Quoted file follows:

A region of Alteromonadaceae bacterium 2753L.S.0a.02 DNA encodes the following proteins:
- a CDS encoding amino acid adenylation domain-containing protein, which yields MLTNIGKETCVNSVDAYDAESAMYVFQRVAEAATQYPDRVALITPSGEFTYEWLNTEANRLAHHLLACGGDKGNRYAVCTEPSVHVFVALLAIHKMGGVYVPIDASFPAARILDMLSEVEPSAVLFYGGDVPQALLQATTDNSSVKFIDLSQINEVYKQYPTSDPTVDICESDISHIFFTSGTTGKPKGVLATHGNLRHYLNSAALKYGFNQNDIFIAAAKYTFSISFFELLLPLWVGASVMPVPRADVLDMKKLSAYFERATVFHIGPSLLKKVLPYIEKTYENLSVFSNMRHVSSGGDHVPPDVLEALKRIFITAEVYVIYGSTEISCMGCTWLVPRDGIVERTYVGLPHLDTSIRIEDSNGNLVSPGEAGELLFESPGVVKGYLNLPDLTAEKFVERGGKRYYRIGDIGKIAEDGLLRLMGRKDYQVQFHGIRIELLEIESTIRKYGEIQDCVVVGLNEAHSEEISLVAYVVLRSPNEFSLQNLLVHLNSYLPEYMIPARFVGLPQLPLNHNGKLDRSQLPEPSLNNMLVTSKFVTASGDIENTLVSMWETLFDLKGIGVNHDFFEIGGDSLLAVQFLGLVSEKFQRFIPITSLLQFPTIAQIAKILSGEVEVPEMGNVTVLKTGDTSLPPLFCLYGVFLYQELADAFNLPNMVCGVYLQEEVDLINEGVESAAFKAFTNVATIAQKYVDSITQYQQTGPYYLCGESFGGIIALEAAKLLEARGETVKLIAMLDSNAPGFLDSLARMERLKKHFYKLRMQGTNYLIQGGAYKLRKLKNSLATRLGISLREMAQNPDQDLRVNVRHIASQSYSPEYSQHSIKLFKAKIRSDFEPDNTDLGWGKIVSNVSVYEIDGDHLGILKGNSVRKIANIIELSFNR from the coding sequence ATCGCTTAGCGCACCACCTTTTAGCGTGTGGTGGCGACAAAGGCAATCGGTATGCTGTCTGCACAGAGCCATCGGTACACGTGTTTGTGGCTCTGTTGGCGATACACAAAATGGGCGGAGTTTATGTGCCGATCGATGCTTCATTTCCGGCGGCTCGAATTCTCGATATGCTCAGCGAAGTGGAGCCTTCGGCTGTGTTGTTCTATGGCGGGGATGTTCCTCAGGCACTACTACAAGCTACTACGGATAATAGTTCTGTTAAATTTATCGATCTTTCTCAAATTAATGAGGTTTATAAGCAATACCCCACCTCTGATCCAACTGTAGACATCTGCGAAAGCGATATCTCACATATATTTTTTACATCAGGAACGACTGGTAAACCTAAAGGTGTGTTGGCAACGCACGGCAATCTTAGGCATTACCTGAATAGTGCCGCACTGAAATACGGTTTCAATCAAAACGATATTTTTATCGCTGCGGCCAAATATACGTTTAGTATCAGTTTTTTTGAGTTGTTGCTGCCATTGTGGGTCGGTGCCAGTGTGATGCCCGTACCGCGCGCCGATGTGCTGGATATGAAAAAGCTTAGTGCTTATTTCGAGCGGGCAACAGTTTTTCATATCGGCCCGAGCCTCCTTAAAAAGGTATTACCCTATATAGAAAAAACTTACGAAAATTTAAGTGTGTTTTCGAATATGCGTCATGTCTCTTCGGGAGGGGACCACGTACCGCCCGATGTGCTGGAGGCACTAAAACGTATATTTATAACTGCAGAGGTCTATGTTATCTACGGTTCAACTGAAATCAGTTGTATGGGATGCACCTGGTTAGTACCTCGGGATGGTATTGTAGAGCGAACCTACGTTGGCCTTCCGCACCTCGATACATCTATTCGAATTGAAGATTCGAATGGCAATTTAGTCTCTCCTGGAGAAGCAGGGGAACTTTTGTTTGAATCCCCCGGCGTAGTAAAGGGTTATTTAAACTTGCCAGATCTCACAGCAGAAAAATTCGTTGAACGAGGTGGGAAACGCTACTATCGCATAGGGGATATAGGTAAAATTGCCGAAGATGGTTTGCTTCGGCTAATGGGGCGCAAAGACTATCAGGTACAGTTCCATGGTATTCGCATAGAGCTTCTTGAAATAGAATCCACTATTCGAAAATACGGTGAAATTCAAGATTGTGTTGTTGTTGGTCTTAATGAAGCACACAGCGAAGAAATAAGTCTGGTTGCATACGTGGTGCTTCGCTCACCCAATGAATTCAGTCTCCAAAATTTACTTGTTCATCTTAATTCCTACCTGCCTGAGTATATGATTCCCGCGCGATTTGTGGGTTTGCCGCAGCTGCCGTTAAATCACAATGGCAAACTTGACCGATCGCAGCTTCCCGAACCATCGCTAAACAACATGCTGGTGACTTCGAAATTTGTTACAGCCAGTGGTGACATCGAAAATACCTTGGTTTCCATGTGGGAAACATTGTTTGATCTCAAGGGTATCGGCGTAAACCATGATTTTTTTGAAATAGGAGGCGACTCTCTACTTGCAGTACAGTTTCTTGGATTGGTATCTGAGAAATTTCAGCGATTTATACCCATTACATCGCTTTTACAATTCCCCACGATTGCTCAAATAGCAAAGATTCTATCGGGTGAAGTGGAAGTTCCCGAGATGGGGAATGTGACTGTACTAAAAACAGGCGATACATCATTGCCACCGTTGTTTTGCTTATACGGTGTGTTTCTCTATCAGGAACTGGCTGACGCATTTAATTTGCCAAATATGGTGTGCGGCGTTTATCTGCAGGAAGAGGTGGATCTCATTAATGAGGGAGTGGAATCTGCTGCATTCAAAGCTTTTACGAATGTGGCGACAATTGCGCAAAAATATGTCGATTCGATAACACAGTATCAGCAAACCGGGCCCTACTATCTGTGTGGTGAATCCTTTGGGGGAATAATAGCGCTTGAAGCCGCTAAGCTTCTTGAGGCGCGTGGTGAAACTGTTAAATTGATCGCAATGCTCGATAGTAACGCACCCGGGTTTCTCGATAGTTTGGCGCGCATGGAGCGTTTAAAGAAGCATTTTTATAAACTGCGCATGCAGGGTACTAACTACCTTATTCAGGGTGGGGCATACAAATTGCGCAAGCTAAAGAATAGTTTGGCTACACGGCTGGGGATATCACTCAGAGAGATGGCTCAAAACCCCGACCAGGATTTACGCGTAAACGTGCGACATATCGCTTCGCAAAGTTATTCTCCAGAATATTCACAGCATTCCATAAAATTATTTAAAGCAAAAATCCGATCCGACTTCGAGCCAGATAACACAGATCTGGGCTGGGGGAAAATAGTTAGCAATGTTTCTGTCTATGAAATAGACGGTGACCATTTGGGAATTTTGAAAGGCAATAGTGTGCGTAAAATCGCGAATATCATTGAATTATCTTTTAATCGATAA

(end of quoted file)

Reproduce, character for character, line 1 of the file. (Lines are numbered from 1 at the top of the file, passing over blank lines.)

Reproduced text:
A region of Alteromonadaceae bacterium 2753L.S.0a.02 DNA encodes the following proteins: